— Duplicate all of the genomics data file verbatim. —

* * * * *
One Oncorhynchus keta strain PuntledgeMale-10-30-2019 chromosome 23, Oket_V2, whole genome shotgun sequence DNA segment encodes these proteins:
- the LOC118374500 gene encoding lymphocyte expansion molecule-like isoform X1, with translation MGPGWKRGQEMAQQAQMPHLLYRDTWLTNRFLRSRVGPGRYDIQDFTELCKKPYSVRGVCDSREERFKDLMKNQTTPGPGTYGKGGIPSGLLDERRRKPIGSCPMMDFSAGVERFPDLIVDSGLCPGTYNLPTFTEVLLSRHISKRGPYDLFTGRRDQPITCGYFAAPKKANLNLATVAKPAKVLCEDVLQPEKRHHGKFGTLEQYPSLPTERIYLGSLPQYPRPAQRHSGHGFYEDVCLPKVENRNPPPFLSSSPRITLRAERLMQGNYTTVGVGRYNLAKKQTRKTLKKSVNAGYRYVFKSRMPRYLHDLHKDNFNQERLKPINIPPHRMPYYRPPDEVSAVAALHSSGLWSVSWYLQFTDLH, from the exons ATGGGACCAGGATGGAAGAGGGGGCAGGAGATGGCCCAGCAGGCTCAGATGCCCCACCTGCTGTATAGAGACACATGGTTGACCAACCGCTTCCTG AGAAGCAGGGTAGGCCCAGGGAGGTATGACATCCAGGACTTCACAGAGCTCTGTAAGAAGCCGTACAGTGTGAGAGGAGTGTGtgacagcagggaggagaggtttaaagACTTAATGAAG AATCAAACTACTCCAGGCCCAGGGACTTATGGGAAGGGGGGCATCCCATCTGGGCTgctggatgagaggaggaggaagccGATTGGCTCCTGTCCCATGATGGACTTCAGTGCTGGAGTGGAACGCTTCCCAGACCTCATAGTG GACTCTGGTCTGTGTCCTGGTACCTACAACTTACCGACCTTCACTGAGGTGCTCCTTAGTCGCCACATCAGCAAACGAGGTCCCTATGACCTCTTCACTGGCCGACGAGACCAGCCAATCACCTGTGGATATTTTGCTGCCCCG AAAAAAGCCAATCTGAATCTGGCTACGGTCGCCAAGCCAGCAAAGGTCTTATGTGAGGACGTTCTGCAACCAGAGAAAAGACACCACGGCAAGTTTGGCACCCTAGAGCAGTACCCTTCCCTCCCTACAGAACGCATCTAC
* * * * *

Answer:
One Oncorhynchus keta strain PuntledgeMale-10-30-2019 chromosome 23, Oket_V2, whole genome shotgun sequence DNA segment encodes these proteins:
- the LOC118374500 gene encoding lymphocyte expansion molecule-like isoform X1, with translation MGPGWKRGQEMAQQAQMPHLLYRDTWLTNRFLRSRVGPGRYDIQDFTELCKKPYSVRGVCDSREERFKDLMKNQTTPGPGTYGKGGIPSGLLDERRRKPIGSCPMMDFSAGVERFPDLIVDSGLCPGTYNLPTFTEVLLSRHISKRGPYDLFTGRRDQPITCGYFAAPKKANLNLATVAKPAKVLCEDVLQPEKRHHGKFGTLEQYPSLPTERIYLGSLPQYPRPAQRHSGHGFYEDVCLPKVENRNPPPFLSSSPRITLRAERLMQGNYTTVGVGRYNLAKKQTRKTLKKSVNAGYRYVFKSRMPRYLHDLHKDNFNQERLKPINIPPHRMPYYRPPDEVSAVAALHSSGLWSVSWYLQFTDLH, from the exons ATGGGACCAGGATGGAAGAGGGGGCAGGAGATGGCCCAGCAGGCTCAGATGCCCCACCTGCTGTATAGAGACACATGGTTGACCAACCGCTTCCTG AGAAGCAGGGTAGGCCCAGGGAGGTATGACATCCAGGACTTCACAGAGCTCTGTAAGAAGCCGTACAGTGTGAGAGGAGTGTGtgacagcagggaggagaggtttaaagACTTAATGAAG AATCAAACTACTCCAGGCCCAGGGACTTATGGGAAGGGGGGCATCCCATCTGGGCTgctggatgagaggaggaggaagccGATTGGCTCCTGTCCCATGATGGACTTCAGTGCTGGAGTGGAACGCTTCCCAGACCTCATAGTG GACTCTGGTCTGTGTCCTGGTACCTACAACTTACCGACCTTCACTGAGGTGCTCCTTAGTCGCCACATCAGCAAACGAGGTCCCTATGACCTCTTCACTGGCCGACGAGACCAGCCAATCACCTGTGGATATTTTGCTGCCCCG AAAAAAGCCAATCTGAATCTGGCTACGGTCGCCAAGCCAGCAAAGGTCTTATGTGAGGACGTTCTGCAACCAGAGAAAAGACACCACGGCAAGTTTGGCACCCTAGAGCAGTACCCTTCCCTCCCTACAGAACGCATCTAC